A few days ago, as I walked in my garden, I saw 20+ year old cherry trees with grayish curled leaves and it prompted me to give them some extra love for all the things they do for us. They enhance our surroundings. They are a wildlife refuge.
Each year the birds flock to the upper branches and eat all the fruit we cannot reach. They have also become a playground for any visiting children. I have several photos of my grandchildren at different times of the year up in the lower limbs of one of those trees.
They are a cool sanctuary of shade on an intensely hot day. We often sit in the shade of these beautiful trees we planted so many years ago. Yesterday I realized how much I have grown to appreciate these beauties and I decided to take some extra time and soak them with love for all they give to me and my family.
Please let this be a reminder to deep water your trees and give them a little extra TLC, since it has been so dry out. A deep root watering now could mean the difference between life and death of your beloved trees you have planted.
A quick walk around to inspect the leaves will show you if any of your trees are struggling and need extra water at this time. The leaves will show you by curling or wilting or changing color. A tree with any of these signs should be deep watered immediately.
In order to prevent this kind of visual distress you should preventively deep water all of your valuable trees to keep them from getting to the point of showing you they are thirsty.
A good rule for trees is to deep root water them a few times each season. One deep watering in spring after the long winter of having no irrigation except for what Mother Nature provides is usually a good start to the growing season to ensure they have adequate moisture to grow.
A second mid-summer soaking would be next to sustaining them through the multiple days in the 90s we experience each summer. The last good extra dose of deep root watering would be now, around Labor Day if it has been an extra dry summer. One last shot of TLC right before they go into winter would be advised, as we never know how much moisture they will get from Nature.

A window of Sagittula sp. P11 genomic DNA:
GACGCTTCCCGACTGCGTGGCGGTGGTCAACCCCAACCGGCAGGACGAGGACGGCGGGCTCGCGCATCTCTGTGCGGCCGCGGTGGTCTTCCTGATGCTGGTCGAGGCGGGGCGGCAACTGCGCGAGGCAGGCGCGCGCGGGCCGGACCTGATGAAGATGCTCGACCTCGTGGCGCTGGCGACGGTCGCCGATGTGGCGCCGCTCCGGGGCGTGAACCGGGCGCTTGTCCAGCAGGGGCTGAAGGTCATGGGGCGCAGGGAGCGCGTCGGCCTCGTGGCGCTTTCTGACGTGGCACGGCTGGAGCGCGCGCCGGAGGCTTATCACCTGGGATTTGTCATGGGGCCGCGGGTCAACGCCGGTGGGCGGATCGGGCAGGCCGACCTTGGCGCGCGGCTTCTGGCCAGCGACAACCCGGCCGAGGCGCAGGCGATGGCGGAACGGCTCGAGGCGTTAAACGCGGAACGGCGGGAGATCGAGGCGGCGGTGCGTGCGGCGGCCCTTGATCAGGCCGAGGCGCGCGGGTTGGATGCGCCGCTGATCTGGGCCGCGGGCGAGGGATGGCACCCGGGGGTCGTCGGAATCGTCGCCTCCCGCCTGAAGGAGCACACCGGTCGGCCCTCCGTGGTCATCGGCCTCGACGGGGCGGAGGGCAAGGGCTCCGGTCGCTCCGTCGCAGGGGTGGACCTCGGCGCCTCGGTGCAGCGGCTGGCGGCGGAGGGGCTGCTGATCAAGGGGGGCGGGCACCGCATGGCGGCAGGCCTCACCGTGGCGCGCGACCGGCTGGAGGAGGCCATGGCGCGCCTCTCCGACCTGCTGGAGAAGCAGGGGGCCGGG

Many folks have their trees on irrigation and may not feel they need to go this extra mile for their trees, since they have sprinklers or drip.
In this case, I would advise you to make sure to at least check the amount of moisture they are actually getting by digging down carefully in the root zone to a depth of at least 8 inches and seeing if the moisture has made it down that far.
Sometimes we think we are saturating to a sufficient depth, when really we are just keeping them barely alive because we are just wetting the surface.
One thing everyone can do for their trees is keep an area around the base free from weeds and grass that would compete with the tree for water and nutrients.
You can add mulch to keep moisture levels in the soil constant and keep weeds out. This mulch will also be an insulator from the cold in the winter.
Trees enhance our lives. I believe we tend to take them for granted and just expect them to grow and flourish with little or no care on our part. Amazingly, most will do quite well without any extra attention at all. B
ut, just imagine life without these natural wonders and then show your gratitude by taking a little time to ensure that they THRIVE! They will reward you for years to come.
By Jodee Fyfe,
Owner of Westwood Gardens Nursery in Rathdrum.